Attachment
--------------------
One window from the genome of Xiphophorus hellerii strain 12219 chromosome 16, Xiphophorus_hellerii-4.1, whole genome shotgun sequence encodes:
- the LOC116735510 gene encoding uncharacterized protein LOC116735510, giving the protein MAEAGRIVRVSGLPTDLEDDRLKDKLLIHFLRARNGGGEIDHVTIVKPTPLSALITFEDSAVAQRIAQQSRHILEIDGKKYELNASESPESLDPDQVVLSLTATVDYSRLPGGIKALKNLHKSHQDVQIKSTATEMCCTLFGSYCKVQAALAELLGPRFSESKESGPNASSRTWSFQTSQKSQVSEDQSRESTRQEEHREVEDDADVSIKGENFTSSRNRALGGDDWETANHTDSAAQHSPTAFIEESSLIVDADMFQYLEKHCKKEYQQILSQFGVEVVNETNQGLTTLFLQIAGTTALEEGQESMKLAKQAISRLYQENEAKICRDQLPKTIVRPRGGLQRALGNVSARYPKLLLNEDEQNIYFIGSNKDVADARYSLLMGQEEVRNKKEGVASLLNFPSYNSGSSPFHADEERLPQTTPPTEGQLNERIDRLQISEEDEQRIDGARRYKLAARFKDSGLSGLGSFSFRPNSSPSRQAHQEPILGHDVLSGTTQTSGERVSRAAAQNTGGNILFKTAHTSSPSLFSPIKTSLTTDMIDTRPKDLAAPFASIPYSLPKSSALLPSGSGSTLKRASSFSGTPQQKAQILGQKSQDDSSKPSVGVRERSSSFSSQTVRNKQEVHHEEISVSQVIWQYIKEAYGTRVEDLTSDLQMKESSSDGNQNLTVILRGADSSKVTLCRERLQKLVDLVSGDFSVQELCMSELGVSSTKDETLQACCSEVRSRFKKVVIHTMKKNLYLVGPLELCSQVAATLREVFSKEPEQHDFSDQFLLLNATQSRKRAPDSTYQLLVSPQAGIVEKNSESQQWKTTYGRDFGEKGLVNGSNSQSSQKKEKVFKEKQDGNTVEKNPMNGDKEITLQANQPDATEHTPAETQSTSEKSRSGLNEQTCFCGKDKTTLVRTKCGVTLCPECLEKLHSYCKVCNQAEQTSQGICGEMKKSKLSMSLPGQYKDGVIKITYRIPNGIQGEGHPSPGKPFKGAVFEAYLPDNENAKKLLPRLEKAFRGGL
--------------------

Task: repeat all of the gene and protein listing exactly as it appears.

One window from the genome of Xiphophorus hellerii strain 12219 chromosome 16, Xiphophorus_hellerii-4.1, whole genome shotgun sequence encodes:
- the LOC116735510 gene encoding uncharacterized protein LOC116735510, giving the protein MAEAGRIVRVSGLPTDLEDDRLKDKLLIHFLRARNGGGEIDHVTIVKPTPLSALITFEDSAVAQRIAQQSRHILEIDGKKYELNASESPESLDPDQVVLSLTATVDYSRLPGGIKALKNLHKSHQDVQIKSTATEMCCTLFGSYCKVQAALAELLGPRFSESKESGPNASSRTWSFQTSQKSQVSEDQSRESTRQEEHREVEDDADVSIKGENFTSSRNRALGGDDWETANHTDSAAQHSPTAFIEESSLIVDADMFQYLEKHCKKEYQQILSQFGVEVVNETNQGLTTLFLQIAGTTALEEGQESMKLAKQAISRLYQENEAKICRDQLPKTIVRPRGGLQRALGNVSARYPKLLLNEDEQNIYFIGSNKDVADARYSLLMGQEEVRNKKEGVASLLNFPSYNSGSSPFHADEERLPQTTPPTEGQLNERIDRLQISEEDEQRIDGARRYKLAARFKDSGLSGLGSFSFRPNSSPSRQAHQEPILGHDVLSGTTQTSGERVSRAAAQNTGGNILFKTAHTSSPSLFSPIKTSLTTDMIDTRPKDLAAPFASIPYSLPKSSALLPSGSGSTLKRASSFSGTPQQKAQILGQKSQDDSSKPSVGVRERSSSFSSQTVRNKQEVHHEEISVSQVIWQYIKEAYGTRVEDLTSDLQMKESSSDGNQNLTVILRGADSSKVTLCRERLQKLVDLVSGDFSVQELCMSELGVSSTKDETLQACCSEVRSRFKKVVIHTMKKNLYLVGPLELCSQVAATLREVFSKEPEQHDFSDQFLLLNATQSRKRAPDSTYQLLVSPQAGIVEKNSESQQWKTTYGRDFGEKGLVNGSNSQSSQKKEKVFKEKQDGNTVEKNPMNGDKEITLQANQPDATEHTPAETQSTSEKSRSGLNEQTCFCGKDKTTLVRTKCGVTLCPECLEKLHSYCKVCNQAEQTSQGICGEMKKSKLSMSLPGQYKDGVIKITYRIPNGIQGEGHPSPGKPFKGAVFEAYLPDNENAKKLLPRLEKAFRGGL